* fent kind of Victuals ; no, al- and a Goblet to drink in, and though they were disposed to every Night a Staff - torch. • make colily Banquets : Further This was the Order of their commanding their faid Hofts, • Livery every Night; and in that they should want nothing • the Morning, when the Officers

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the Bride, tho' a Widow, was dressed in White, to denote her Virginity, which she, and all her Friends asserted to the last.

A few Days after the Marriage was consummated the King made twenty four Knights of the Bath in the Tower; and on the 24th of June their Majesties

were crown'd at Westminster, by the Hands Their Coronation.

of Warham, Archbishop of Canterbury,

with the utmost Magnificence; when the Nobility, both Spiritual and Temporal, paid their Homage: And the People, according to antient Custom, being asked, Whether they would receive him for their King ? they unanimously cried, with repeated Shouts, rec! Yea!

This Ceremony being performed, the King confirmed, to John Earl of Oxford, the Poffession of the Castle of Colchester, granted to one of his Ancestors by the Empress Maud; nominated Sir Edmund Howard Standard-bearer ; Sir Thomas Boleyn War

The Secret HISTORY of the CARDINAL,
« sent in this Manner to the Em. which they honestly required,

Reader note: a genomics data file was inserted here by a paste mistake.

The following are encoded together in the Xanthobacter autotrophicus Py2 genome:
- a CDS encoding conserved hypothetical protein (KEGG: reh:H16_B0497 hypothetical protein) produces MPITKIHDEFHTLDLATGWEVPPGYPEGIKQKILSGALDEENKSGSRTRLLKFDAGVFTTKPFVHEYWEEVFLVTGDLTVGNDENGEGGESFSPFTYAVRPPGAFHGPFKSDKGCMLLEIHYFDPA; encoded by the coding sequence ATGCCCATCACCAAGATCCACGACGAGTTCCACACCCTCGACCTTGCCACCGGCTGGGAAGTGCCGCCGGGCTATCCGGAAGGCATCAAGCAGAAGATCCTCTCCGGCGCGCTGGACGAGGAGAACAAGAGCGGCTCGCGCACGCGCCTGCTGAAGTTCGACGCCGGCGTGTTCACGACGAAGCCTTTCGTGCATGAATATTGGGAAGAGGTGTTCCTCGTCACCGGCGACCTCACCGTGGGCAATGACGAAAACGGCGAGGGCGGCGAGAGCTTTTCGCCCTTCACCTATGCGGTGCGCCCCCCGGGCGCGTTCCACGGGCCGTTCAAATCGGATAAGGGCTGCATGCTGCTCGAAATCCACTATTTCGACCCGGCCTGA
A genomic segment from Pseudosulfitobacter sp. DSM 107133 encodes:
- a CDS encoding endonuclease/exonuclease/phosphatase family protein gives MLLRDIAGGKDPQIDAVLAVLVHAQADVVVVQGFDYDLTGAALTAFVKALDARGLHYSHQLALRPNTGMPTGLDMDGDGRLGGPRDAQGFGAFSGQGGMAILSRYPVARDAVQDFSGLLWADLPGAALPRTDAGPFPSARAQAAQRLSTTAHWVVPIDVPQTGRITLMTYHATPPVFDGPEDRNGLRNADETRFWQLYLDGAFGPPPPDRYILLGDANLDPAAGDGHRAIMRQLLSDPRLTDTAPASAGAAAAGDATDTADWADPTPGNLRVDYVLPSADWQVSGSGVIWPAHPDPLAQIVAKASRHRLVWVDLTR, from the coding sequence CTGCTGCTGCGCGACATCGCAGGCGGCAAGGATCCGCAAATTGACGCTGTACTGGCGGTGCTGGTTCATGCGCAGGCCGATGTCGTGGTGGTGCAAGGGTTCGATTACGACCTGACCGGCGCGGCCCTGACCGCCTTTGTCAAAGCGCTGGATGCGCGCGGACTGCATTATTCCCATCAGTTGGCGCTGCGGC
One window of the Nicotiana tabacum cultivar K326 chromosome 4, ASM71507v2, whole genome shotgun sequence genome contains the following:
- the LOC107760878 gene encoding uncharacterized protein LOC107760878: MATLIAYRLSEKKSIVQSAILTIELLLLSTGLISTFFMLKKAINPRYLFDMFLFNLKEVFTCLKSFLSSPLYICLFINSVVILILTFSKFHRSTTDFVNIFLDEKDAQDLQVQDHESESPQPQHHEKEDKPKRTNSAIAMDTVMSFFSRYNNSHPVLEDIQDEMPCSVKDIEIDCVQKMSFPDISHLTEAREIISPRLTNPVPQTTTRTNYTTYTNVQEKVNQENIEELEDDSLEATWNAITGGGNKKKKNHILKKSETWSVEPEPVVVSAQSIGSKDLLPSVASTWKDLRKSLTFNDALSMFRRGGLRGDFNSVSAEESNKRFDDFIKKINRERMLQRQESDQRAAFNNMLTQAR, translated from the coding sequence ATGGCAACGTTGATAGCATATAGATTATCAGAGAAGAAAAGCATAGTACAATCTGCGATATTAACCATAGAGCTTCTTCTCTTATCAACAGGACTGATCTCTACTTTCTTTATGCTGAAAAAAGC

peror in Flanders, then lying or desired to have.
at Bruges, whom he did most . Also the Emperor's Officers

nobly entertain, discharging all every Night went through the • the Cardinal's Charges, and his « Town from House to House,

Men's. There was no House ! where any Englishman had rein the Town of Bruges, where- ' course, or lodged, and served in any one of my Lord's Gen- • their Livery for all Night, tlemen were locged, or had re- ' which was done on this Man

course, but that the Owners of " ner: First, the Officers brought • the Houses were commanded into the House a Cafteele of by the Emperor's Officers, up- ' fine Manchet, then two Silver

the Pain of their Lives, to take • Pots of Wine, and a Pound of по Micn

any Thing the

Sugar, white Lights, and yelCardinal's Men did take of • low Lights, a Bowl of Silver, any